The Journal Register (Medina, NY)


April 21, 2012

Evans, Jones set to square off

MMA: Niagara Falls native looks to regain Light-heavyweight belt

Just over a year ago, Rashad Evans and Jon Jones were friends.

The upstate New York natives bonded and trained together at

an elite mixed martial

arts camp in Albuquerque, N.M. Nobody figured Jones and Evans would ever break the sport’s unwritten rule against fighting   a teammate.

How these two light heavyweights ended up in the octagon at UFC 145 in Atlanta on Saturday night combines a little Greek tragedy,   the dueling viewpoints of “Rashomon,” and a good dose of “Warrior,” last year’s MMA film about brothers who fight for a title.

“I know how he really feels,” said Evans, a Niagara Falls native. “Jon always wanted to fight me. Jon never wanted to be teammates,   or to be like brothers. Jon came on the team to learn the way to beat me, so he can fight me.”

The UFC just hopes it makes for thrilling television when Jones defends his 205-pound title against the division’s former   champion in the most anticipated pay-per-view bout of the spring.

“He thinks he knows everything I bring to the table, but a lot has changed since he left the gym a year ago,” Jones said.   “I’m a much different fighter than the one he trained with. I hope he is ready to see and feel that difference.”

Jones and Evans, a Niagara-Wheatfield graduate, have maintained a nonstop barrage of trash talk for months, with Evans questioning Jones’ character while Jones bemoans Evans’ immaturity. While Evans has been painted   as a villain, Jones has added some intrigue to his good-guy image, which he has used to become a UFC poster boy and high-profile   corporate pitchman.

Both claim the saga isn’t promotional posturing: They’ve genuinely grown to dislike each other in just over a year.

“I really want to beat Jon, but I also want to be champion again,” Evans said. “It’s really hard to say for me, which one   I want more. It’s kind of like a toss-up.”

They are two of the UFC’s biggest stars, and the 24-year-old “Bones” Jones (15-1) is on every short list of MMA’s pound-for-pound   best. He has rocketed through the sport and into popular culture since his pro debut in April 2008, with his freakish athleticism   honed in respected trainer Greg Jackson’s gym in New Mexico.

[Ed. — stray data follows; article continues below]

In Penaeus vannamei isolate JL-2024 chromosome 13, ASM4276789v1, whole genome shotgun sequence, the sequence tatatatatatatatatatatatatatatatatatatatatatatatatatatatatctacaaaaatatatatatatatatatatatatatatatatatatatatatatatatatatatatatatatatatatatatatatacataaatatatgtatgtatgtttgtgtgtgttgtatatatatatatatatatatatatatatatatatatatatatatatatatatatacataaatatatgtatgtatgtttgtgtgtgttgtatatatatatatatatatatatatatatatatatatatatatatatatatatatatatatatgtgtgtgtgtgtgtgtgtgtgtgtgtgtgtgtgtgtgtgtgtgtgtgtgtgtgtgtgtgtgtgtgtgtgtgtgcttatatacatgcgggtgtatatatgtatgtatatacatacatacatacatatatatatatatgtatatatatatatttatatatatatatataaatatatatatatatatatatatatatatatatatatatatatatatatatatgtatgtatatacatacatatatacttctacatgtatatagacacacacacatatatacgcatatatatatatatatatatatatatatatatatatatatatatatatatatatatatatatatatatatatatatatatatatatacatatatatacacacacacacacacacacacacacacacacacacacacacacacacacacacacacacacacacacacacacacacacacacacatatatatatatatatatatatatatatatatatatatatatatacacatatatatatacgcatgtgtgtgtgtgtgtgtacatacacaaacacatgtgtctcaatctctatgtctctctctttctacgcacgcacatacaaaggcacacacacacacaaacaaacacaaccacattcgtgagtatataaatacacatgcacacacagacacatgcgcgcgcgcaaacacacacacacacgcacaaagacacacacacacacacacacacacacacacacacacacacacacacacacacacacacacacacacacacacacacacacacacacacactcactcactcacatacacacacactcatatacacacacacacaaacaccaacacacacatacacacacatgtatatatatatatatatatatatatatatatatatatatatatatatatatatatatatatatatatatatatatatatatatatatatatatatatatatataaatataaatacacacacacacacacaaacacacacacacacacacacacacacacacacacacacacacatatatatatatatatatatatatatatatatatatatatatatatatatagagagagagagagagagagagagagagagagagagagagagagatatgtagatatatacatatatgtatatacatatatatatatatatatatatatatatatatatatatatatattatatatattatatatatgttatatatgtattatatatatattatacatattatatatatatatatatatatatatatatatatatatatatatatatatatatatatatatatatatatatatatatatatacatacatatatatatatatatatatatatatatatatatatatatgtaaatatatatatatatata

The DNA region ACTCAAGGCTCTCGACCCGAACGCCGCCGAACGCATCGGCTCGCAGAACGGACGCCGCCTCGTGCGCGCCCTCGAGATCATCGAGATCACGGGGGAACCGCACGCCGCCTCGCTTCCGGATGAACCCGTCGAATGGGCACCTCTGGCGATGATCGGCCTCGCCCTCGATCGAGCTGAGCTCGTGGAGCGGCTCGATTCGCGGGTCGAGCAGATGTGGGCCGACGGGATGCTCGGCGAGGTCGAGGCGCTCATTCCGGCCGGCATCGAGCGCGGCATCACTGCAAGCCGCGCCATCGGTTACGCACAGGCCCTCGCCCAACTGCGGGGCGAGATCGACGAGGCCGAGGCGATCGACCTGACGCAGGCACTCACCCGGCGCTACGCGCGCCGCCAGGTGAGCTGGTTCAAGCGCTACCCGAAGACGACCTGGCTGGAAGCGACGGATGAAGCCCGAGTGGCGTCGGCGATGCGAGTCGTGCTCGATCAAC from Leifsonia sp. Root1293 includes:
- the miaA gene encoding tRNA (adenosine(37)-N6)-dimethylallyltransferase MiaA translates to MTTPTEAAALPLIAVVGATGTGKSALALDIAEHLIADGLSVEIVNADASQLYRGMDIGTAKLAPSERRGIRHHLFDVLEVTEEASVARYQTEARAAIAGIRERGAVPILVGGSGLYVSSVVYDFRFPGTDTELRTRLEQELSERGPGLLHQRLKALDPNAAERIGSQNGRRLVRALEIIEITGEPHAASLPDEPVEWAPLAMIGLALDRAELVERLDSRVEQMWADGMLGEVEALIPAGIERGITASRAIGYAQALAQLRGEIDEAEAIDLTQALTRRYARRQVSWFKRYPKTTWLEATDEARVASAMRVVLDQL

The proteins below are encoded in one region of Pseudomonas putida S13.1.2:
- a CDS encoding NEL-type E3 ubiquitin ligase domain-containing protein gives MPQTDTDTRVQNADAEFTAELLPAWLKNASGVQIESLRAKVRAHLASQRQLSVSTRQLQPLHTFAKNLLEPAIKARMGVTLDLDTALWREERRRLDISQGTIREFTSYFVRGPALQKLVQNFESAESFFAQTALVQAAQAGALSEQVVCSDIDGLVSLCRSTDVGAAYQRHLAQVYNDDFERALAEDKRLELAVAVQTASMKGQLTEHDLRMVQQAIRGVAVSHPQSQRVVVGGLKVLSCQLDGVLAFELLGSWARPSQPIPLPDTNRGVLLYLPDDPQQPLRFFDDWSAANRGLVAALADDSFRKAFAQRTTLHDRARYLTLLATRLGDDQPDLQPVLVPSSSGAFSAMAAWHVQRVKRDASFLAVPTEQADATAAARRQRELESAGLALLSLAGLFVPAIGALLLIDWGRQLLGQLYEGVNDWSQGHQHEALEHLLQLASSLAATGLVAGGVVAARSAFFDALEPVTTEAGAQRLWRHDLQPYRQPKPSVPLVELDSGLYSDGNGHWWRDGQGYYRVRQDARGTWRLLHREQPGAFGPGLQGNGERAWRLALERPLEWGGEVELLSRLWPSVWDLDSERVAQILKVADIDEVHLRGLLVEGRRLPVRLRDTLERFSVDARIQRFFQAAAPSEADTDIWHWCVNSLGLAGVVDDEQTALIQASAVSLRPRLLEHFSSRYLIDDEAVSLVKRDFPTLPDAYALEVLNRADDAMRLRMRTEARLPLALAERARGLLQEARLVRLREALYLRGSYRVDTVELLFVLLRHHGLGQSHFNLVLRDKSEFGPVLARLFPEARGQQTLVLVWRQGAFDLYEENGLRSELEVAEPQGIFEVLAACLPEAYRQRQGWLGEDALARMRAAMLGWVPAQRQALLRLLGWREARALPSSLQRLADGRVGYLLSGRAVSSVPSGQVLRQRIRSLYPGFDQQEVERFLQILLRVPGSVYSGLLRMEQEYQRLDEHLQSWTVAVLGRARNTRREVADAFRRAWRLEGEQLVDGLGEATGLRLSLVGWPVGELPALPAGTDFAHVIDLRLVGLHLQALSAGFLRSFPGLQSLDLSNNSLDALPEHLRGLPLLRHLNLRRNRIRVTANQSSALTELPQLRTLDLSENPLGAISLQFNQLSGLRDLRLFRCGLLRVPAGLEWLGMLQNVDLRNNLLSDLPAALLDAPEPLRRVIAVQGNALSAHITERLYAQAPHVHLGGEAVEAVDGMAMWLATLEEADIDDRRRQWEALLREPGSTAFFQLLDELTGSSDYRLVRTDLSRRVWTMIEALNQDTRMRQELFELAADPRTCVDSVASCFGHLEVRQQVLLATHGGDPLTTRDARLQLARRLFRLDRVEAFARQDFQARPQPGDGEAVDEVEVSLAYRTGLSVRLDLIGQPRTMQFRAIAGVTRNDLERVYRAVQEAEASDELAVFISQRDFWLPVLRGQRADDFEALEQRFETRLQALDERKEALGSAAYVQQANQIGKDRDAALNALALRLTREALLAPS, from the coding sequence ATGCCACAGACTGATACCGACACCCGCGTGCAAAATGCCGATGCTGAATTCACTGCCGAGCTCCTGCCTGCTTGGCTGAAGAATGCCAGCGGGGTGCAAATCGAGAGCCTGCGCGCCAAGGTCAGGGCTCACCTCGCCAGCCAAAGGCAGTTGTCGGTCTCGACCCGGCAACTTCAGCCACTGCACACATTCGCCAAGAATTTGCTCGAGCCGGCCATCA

The 32-year-old Evans (22-1-1) merely has been a relentless winner for nearly seven years, beating a host of former champions   and holding the title belt for one fight until Lyoto Machida took it away. Evans also was on the sport’s pound-for-pound lists   before a 15-month injury absence, which ended last August.

Evans was already established at Jackson’s gym when Jones joined their crew. The two light heavyweights from similar backgrounds   in college wrestling got along well at first, although Evans says he already wondered why Jackson would train a fighter who   might end up challenging Evans.

The trouble began in February 2011 when Evans injured his knee, forcing him to withdraw from a title fight with Mauricio “Shogun”   Rua. UFC President Dana White made a surprising choice to fill Evans’ spot: Jones, who had just beaten Ryan Bader six weeks   before the title shot.

Jones seized the opportunity with a third-round stoppage of Rua, becoming the youngest titleholder in UFC history. Evans didn’t   lament his missed opportunity to reclaim his title, knowing he would get another — but a few weeks earlier, Jones acknowledged   in an interview that he wouldn’t mind fighting Evans eventually.

Evans was infuriated. He abruptly severed ties with Jackson’s gym and opened his own camp in Miami with several Brazilian   fighters, humorously calling themselves the Blackzilians.

“That struck his ego somehow,” Jones said. “Now he’s challenging me for my title, and I don’t regret what I said, because   I said what I would have said to his face.”

Evans is equally critical of Jackson, the respected coach whose Albuquerque-based team has produced a stream of dynamic fighters   and champions. Evans claims the team exists for “Greg Jackson getting the coach of the year award,” with little consideration   for his fighters’ futures beyond what they can do for Jackson.

An awkward meeting between Jones and Evans in a Las Vegas club several months ago further ratcheted up the tension. The fighters   can’t even agree on what went on when they sat at the same table.

“I did tell Rashad that I was going to finish him, and that I was hoping that he would be my first career highlight knockout,”   Jones said. “And he remembers that.”

A former Niagara County Community College wrestler, Evans won the main event on the UFC’s second Fox network show in January,   a month after Jones dominated Machida in his second title defense. The path was finally clear for the former teammates’ fight   — and while both men want the title, both are weary of the anticipation and the still-simmering animosity behind it.

“I would like to be able to be at a UFC event and not feel awkward in the same room with Rashad,” Jones said. “It would be   cool to be able to be like, ‘Hey, good fight,’ and just keep it moving. We’re adults here, and it’s not like I don’t know   Rashad, so we’ll be like men after the fight. We’ll be cool.”


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